Jen MacGregor is a Senior Research Associate in the the Faculty of Information & Media Studies at Western University. She is a member of the Domestic Violence at Work Network (DV@Work) and was a lead researcher on the first Canadian national study on the impacts of domestic violence on the workplace. Currently her work focuses on health and social service sector responses to family violence.
Margaret MacPherson has worked as a freelance public servant since leaving government in 2009. She has been involved with and led anti-violence initiatives and social change projects for over thirty years. Margaret convenes the Southwest Region Violence Against Women Coordinating Table (SWRCC) and the Building A Bigger Wave Ontario Network for VAW Coordinating Committees.
Margaret works closely with CREVAWC on a number of initiatives including the Make It Our Business workplace domestic violence program and the adaptation of Neighbours, Friends and Families (NFF) as a national campaign on abuse of older adults called It’s Not Right! Neighbours, Friends and Families for Older Adults.
Maureen Reid retired after 32 years of working in child protection where she oversaw a unit of forty, front-line child protection workers with specializations in the areas of sexual abuse and domestic violence. During her career, Maureen developed a treatment program for families where sexual abuse has been verified. It offered individual, group and family therapy for child victims, non-implicated parents, fathers who had sexually offended and adolescents who had offended while in a caretaking or sibling role. She co-facilitated therapy groups as well as consulted on hundreds of cases over the twenty-five years the program was operating.
Maureen also co-authored and implemented an interagency community protocol for responding to infants living in high-risk environments. This protocol has been adapted in several communities in Ontario. In 2010, Maureen authored and chaired an interagency committee to implement a community protocol for managing high-risk domestic violence cases. She chaired over forty, high-risk domestic violence safety planning conferences that included the woman, her supports and representatives from the Criminal Justice and Violence Against Women sectors coming together to develop coordinated safety plans and risk management strategies. Currently she consults and provides clinical debriefing to staff group and professionals working with victims of violence.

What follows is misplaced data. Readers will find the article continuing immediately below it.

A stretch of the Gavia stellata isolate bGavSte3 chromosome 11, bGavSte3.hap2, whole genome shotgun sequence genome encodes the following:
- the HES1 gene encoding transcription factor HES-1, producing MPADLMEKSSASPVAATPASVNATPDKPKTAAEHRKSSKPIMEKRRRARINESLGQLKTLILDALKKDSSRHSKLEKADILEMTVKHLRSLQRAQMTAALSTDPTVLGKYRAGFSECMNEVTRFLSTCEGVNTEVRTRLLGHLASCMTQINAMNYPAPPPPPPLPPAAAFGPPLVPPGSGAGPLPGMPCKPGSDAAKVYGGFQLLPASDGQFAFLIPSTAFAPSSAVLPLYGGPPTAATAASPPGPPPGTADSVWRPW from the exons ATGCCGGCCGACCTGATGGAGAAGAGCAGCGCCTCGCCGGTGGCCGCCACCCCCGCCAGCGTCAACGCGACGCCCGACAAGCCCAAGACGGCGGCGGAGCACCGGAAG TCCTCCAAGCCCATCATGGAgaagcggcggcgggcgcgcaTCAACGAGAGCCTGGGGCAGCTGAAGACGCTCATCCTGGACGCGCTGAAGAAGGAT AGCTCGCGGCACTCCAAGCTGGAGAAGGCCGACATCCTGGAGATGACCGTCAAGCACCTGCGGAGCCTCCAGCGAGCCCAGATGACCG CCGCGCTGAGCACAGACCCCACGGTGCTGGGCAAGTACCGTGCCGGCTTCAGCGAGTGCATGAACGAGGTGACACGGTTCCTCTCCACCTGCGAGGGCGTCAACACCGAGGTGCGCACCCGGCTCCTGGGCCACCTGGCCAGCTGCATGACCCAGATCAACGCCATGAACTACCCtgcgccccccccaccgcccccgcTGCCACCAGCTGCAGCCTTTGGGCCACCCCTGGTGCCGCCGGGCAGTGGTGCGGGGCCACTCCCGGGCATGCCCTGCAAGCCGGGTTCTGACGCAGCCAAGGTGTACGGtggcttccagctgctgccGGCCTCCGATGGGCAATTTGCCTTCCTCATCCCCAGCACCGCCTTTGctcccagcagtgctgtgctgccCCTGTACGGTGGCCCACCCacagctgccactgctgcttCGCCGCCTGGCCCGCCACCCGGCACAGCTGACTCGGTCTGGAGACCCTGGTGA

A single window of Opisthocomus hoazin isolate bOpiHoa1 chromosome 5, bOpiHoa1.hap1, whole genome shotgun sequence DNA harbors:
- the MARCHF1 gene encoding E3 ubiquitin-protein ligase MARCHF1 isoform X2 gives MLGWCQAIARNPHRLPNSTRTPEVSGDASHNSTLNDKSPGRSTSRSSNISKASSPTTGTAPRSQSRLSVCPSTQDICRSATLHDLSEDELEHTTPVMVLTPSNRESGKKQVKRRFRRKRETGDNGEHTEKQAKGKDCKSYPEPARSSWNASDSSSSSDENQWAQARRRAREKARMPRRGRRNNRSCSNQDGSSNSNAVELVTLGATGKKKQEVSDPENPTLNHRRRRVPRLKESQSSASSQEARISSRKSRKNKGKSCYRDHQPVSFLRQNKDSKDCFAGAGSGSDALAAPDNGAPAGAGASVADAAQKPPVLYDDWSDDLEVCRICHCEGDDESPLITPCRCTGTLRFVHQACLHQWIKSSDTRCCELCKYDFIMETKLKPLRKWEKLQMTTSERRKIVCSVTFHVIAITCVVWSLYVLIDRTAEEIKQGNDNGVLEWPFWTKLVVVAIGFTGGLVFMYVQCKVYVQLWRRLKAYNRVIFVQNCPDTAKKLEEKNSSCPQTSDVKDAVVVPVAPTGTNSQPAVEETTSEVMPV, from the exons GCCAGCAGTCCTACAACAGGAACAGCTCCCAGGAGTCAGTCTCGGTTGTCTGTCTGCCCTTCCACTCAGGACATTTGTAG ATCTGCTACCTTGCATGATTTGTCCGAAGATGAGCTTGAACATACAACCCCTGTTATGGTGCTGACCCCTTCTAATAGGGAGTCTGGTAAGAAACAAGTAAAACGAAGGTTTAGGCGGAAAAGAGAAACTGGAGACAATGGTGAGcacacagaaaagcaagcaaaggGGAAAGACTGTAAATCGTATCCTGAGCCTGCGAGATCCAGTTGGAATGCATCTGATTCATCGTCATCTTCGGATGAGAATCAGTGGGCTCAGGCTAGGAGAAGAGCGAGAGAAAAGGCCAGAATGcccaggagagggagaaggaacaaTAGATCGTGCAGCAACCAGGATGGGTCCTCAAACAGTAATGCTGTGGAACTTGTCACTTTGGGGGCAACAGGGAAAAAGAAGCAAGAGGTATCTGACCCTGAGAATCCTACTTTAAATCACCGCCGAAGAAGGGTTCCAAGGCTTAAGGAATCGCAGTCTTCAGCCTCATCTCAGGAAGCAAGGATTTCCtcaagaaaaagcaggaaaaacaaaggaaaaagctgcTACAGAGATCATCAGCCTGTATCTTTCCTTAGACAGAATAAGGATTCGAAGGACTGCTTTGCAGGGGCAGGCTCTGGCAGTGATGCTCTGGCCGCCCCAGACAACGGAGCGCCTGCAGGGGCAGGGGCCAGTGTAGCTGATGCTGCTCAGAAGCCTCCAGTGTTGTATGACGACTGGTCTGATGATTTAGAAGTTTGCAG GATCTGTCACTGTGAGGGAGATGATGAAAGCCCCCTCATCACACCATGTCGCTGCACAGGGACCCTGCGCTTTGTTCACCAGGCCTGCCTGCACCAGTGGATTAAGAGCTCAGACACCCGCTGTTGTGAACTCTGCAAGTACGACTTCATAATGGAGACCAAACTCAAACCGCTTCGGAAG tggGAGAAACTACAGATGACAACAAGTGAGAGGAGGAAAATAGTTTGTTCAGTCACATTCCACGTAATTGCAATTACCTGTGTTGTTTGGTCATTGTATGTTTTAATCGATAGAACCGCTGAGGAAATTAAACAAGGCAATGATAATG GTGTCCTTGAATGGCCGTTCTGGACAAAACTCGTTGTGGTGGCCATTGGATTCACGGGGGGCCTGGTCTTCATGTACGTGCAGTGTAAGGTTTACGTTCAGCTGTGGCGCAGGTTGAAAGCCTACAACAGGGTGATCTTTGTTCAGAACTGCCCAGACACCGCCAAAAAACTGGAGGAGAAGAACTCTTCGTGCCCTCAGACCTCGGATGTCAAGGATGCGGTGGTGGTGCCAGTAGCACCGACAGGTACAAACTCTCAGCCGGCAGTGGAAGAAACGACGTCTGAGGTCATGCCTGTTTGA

In January 2003, she was appointed to the Domestic Violence Death Review Committee (DVDRC), an expert advisory committee of the Ontario Chief Coroner’s office. The DVDRC is Canada’s first death review committee and has served as a model for other provinces to encourage the development of a national strategy to end intimate femicide.
She has served as an expert witness in more than fifty court cases.
From 2013 to 2014, Deborah served as a resource person for the National Task Force on Sex Trafficking of Women and Girls in Canada. She currently sits on the advisory board of the Canadian Centre to End Human Trafficking.
Deborah is the YWCA 2010 Woman of Distinction for Social Justice and is currently a PhD candidate at the Factor-Inwentash Faculty of Social Work, University of Toronto.
Ashley has a Ph.D. in Education (cross Faculty with Law and Indigenous Studies) with the University of Wollongong in Australia. She was the recipient of the 2015 School of Education Outstanding Thesis Award for her thesis, a community-based partnership research project with the Carcross/Tagish First Nation in the Yukon and the Narungga community of Point Pearce in South Australia on applying an Indigenous relational framework to consultations. She also holds a Master’s Degree in Canadian Studies (Indigenous and Northern Studies Stream) from Carleton University and an Honors Specialization Anthropology Degree from Western University for both of which she spent significant time working with Inuit communities in Nunavut.
As a professional Research Consultant through her firm, Sisco & Associates Consulting Services Inc., Ashley also works with Indigenous communities across Canada to support them in achieving their goals. For more information, please visit: ashleysisco.com/consulting.